Dope File: Treating drugs with death

By Joel Miller

Goodbye Muddah, goodbye Faddah

Tough love kills, as the parents of Anthony Haynes found out when their 14-year-old son died last summer in a boot-camp-style drug-treatment program outside of Phoenix, Ariz.

Camp director Charles Long II was busted earlier this month and charged with second-degree murder, according to a Feb. 16 Associated Press story. And if Long were looking for mitigating circumstances to endear him to the authorities, the quarter-pound of pot found in his bedroom closet and the account of his pulling a knife on another camper didn’t help matters much.

The medical examiner’s verdict was that Haynes “died of complications from dehydration and near-drowning.” While those may sound contradictory, tragically they are not.

Voicing his desire to leave the camp, on the day of his death Haynes was forced to eat mud and stand in 116-degree heat “for being a quitter.” His stint in the sun was upwards of five hours long. And if that were not sufficient torture, after nearly dying from the heat, Haynes was taken to a motel and dropped in a bathtub to cool off – that’s where he almost drowned.

Other camp staffers were also arrested and charged – one, according to AP, “for allegedly spanking, stomping, beating and whipping more than 14 children. He also was accused of denying them water or shade in the heat.”

Even Maricopa County Sheriff Joe Arpaio, Mr. Tough Love himself, called the America’s Buffalo Soldiers Re-enactors Association-operated camp “organized torture toward children. …” The camp was closed the day following Haynes’ death.

“There have been at least five other deaths at youth boot camps in the past decade and numerous abuse allegations across the country,” said the AP report.

Ecstasy or Viagra

Drug smugglers come in all shapes and sizes, but U.S. Customs officials were a bit flummoxed last week when busting a wheelchair-bound, 81-year-old woman for trying to sneak 10,000 ecstasy pills through Miami International Airport in her baggage.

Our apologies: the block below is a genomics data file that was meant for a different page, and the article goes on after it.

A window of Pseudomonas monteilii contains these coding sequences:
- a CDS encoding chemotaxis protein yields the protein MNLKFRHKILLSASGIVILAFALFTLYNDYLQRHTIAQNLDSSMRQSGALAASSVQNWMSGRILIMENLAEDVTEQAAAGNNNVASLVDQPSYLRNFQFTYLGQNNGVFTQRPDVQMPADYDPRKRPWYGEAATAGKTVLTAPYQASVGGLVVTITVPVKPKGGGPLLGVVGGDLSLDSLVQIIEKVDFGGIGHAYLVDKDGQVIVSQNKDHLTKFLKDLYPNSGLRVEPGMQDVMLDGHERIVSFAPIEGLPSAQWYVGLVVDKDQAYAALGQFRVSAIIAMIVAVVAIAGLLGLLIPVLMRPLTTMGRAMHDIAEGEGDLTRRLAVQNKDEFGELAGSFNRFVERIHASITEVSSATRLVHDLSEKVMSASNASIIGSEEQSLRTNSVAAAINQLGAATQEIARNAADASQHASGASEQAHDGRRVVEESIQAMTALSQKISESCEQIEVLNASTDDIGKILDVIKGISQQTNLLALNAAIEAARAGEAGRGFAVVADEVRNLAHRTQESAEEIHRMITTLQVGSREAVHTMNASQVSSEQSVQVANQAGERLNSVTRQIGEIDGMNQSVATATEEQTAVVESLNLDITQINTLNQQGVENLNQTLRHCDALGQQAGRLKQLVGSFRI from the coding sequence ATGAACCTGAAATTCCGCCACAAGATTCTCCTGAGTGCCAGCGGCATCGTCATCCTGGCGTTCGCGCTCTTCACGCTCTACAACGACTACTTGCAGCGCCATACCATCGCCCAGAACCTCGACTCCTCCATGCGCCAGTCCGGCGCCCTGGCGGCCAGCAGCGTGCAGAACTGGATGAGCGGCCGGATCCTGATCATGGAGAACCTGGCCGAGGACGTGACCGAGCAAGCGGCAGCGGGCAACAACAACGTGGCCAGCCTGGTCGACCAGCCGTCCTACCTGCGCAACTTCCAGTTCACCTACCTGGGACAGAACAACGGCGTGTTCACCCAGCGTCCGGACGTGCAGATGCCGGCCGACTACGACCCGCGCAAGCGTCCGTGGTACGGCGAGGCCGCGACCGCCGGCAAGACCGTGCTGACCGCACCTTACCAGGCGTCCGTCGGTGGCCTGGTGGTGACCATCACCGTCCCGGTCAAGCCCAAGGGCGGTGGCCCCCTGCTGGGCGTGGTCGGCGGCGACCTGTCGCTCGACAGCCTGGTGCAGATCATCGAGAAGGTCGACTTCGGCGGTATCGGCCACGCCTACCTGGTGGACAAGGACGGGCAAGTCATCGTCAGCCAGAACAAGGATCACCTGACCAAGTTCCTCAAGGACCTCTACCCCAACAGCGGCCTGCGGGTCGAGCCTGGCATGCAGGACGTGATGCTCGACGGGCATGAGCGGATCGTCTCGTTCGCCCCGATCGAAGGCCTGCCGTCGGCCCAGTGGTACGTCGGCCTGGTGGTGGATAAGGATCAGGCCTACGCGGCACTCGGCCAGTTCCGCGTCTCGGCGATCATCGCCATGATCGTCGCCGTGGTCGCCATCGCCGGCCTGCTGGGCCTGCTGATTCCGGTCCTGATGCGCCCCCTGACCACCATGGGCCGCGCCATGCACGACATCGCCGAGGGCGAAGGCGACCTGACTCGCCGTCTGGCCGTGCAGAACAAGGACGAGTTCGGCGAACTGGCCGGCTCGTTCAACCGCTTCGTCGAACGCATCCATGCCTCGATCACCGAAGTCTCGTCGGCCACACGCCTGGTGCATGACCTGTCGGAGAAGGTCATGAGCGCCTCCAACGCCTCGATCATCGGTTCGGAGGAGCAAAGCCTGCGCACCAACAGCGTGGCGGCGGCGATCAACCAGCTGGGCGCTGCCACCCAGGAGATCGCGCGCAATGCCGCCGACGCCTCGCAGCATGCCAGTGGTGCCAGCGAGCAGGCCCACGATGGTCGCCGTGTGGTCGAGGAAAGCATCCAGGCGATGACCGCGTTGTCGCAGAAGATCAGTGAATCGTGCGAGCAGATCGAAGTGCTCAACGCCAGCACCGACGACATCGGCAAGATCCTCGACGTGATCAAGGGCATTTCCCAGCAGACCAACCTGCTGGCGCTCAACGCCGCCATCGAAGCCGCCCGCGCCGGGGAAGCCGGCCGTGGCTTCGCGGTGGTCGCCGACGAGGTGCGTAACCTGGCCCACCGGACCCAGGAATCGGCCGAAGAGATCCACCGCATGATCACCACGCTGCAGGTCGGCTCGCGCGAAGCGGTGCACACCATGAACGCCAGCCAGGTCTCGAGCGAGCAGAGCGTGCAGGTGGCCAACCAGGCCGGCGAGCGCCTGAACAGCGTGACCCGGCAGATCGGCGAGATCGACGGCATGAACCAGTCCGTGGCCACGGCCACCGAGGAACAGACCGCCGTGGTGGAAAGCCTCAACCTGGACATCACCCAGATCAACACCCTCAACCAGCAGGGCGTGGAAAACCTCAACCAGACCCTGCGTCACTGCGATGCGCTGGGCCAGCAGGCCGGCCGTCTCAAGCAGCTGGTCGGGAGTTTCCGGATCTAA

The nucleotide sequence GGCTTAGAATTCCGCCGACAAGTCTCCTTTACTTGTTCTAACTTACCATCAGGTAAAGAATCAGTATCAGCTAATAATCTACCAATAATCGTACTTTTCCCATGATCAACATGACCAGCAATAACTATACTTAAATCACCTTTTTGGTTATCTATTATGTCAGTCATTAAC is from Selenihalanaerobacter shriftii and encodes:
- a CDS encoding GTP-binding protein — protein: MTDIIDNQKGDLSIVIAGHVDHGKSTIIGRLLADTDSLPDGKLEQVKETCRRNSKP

Packed along with a bundle of books, x-raying inspectors found the stash, according to a Feb. 22 report in the CBC News. Her excuse? Returning from England with her 56-year-old boyfriend, “The woman told customs officials she believed the pills were Viagra.”

An 81-year-old lady with 10,000 Viagra pills? Sounds a lot scarier than ecstasy.

Death by the gram

Granny Mule is lucky she didn’t stop by in the Philippines on her way home, as the country’s legislature is currently working to jack-up drug penalties to include the death penalty.

“Those found in possession of five grams or more of opium, morphine, methamphetamine hydrochloride or shabu, heroin, marijuana resin oil, cocaine and drugs with no therapeutic value, or 200 grams or more of marijuana will face the maximum penalty of life imprisonment or death and a fine ranging from 500,000 pesos to 10 million pesos,” said the Feb. 26 Philippine Daily Inquirer.

The death penalty will be administered to those found cultivating, selling, importing, and transporting drugs. And – this is the only meritorious part of the law considering its equity – “Any government official, employee, police or military officer found guilty of planting dangerous drugs, equipment or paraphernalia as evidence on suspects will also be meted out the maximum penalty.”

If we had just that part of the law in the U.S., how much would you wager police corruption would wane?

The other terrorists

We all know the drug trade causes terrorism, right? I laid out the connection a few months back. With radically different intent, the federal government did as well, spending good (taxpayer) money during the Super Bowl to run ad spots that explained it all in deceptively simplistic terms.

Well, long-time journalist Jeff Meyers, veteran of the Los Angeles Times and St. Louis Post Dispatch and the filmmaker responsible for the infamous “Emperor of Hemp” documentary about Jack Herer, has tossed his hat in the drugs ‘n’ terror ring with a great parody of the Super Bowl ads, available on his site in Real Player or Quicktime formats.

After running a series of images – cops raiding homes, arresting people, burning things, jailing citizens – Meyers asks, “Where do drug police get their money? If you pay taxes …”

(Pause for dramatic effect.)

“… some of it might come from you. Stop terrorism. End the drug war.”


More Straight Dope columns:

Stiff joints

Kill a druggie, sell a kidney

Druggies worse than killers?

Vandalizing the 4th Amendment

Lookout for Big Narc

Dispatches from the drug war

Plus, see Joel Miller’s entire drug-war archive, 50-plus articles and growing.

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